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Who Is Best to Test? A Systematic Review of Chlamydia Infections in Switzerland

Pharmaceutical Care Research Group, University of Basel, 4001 Basel, Switzerland
Swiss Tropical and Public Health Institute, Socinstrasse 57, 4002 Basel, Switzerland
University of Basel, 4001 Basel, Switzerland
Author to whom correspondence should be addressed.
Int. J. Environ. Res. Public Health 2020, 17(24), 9389;
Received: 19 October 2020 / Revised: 4 December 2020 / Accepted: 11 December 2020 / Published: 15 December 2020
(This article belongs to the Special Issue Sexually Transmitted Diseases: Diagnosis and Control)


In many countries, community pharmacies provide sexual-health-related services to limit the spread of sexually transmitted infections (STIs), including chlamydia testing. To identify suitable target groups for pharmacy-based chlamydia testing in Switzerland, we aimed to assess chlamydia prevalence, identify risk groups, and delineate screening strategies. We conducted a systematic literature search up to December 2019 in PubMed, EMBASE, and Web of Science, according to the PRISMA guidelines, using as keywords “chlamydia”, “screening”, and “Switzerland”. Two researchers screened the title, abstract, and full-text article and assessed the methodological quality. The literature search generated 108 hits, and nine studies were included. Chlamydia prevalence ranged between 0.8 and 12.8%. Most frequently affected were undocumented women undergoing voluntary termination of pregnancy (12.8%, 95% CI: 8.4–18.9), HIV-positive men who have sex with men (10.9%, 95% CI: 9.2–17.6), and adult offenders (6.5%, 95% CI: 3.2–9.0). Systematic screening was suggested for the first two risk groups and women suffering a miscarriage. To conclude, chlamydia infections are prevalent in Switzerland, but the identified risk groups are difficult to reach for a pharmacy-based testing service. More studies are needed to identify suitable target groups, including customers seeking sexual health services, particularly emergency contraception users who already receive counselling for STIs at community pharmacies.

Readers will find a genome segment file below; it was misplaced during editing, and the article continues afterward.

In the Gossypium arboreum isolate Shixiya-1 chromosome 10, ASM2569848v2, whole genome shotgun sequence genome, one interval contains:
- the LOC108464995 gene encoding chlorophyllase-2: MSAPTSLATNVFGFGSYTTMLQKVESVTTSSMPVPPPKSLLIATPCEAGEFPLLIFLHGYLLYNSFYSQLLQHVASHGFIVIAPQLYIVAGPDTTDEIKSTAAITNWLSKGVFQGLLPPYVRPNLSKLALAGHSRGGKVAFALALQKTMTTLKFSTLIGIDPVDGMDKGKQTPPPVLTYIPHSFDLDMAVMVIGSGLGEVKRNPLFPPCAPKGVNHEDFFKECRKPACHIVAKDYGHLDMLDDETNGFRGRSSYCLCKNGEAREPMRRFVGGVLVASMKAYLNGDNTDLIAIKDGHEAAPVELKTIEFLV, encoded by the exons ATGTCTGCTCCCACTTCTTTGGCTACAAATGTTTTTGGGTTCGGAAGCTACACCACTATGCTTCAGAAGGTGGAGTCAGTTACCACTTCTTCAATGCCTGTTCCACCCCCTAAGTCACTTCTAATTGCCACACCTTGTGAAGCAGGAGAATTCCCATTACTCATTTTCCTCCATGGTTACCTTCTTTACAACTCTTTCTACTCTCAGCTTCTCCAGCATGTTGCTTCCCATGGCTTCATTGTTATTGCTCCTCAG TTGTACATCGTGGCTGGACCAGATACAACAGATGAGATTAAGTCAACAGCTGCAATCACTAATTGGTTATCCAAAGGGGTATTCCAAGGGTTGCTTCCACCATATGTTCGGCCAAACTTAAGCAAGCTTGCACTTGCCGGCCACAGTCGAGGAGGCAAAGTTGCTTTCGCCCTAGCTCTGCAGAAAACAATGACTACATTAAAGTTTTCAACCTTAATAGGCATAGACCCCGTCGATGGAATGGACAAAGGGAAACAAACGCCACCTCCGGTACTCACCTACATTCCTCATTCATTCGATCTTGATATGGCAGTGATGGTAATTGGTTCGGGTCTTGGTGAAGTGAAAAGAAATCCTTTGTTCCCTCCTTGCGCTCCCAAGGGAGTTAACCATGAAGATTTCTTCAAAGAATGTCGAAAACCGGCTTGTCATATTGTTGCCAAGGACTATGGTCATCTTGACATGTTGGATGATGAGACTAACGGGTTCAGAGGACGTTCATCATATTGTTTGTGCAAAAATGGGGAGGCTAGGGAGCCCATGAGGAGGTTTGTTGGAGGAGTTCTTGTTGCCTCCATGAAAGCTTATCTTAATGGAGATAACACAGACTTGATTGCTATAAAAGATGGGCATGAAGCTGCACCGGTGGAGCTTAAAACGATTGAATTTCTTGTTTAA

1. Introduction

In many countries, community pharmacies offer sexual health-related services including the provision of emergency contraception, regular hormonal contraception and condoms, and dispensing of misoprostol for medical abortion [1]. Some countries have also evaluated pharmacy-based testing for sexually transmitted infections (STIs) such as human immunodeficiency virus (HIV) and chlamydia infections to limit the spread [1,2]. So far, England has been the only country that has implemented pharmacy-based chlamydia testing into a national chlamydia-screening programme [3]. A systematic review and meta-analysis showed a pooled chlamydia positivity rate of patients screened in community pharmacies of 8.1% (95% CI: 7.3–8.9%), mainly consisting of emergency contraception (EC) users [4]. EC users were also at increased risk for chlamydia infections in a Scottish family planning clinic, where EC users under 24 years had a chlamydia prevalence rate of 7.6% [5]. EC users fulfil many risk factors [6], which may include young age (<25 years), being female, having a new sexual partner, having more than one sexual partner, prior STI, and inconsistent use of condoms [7].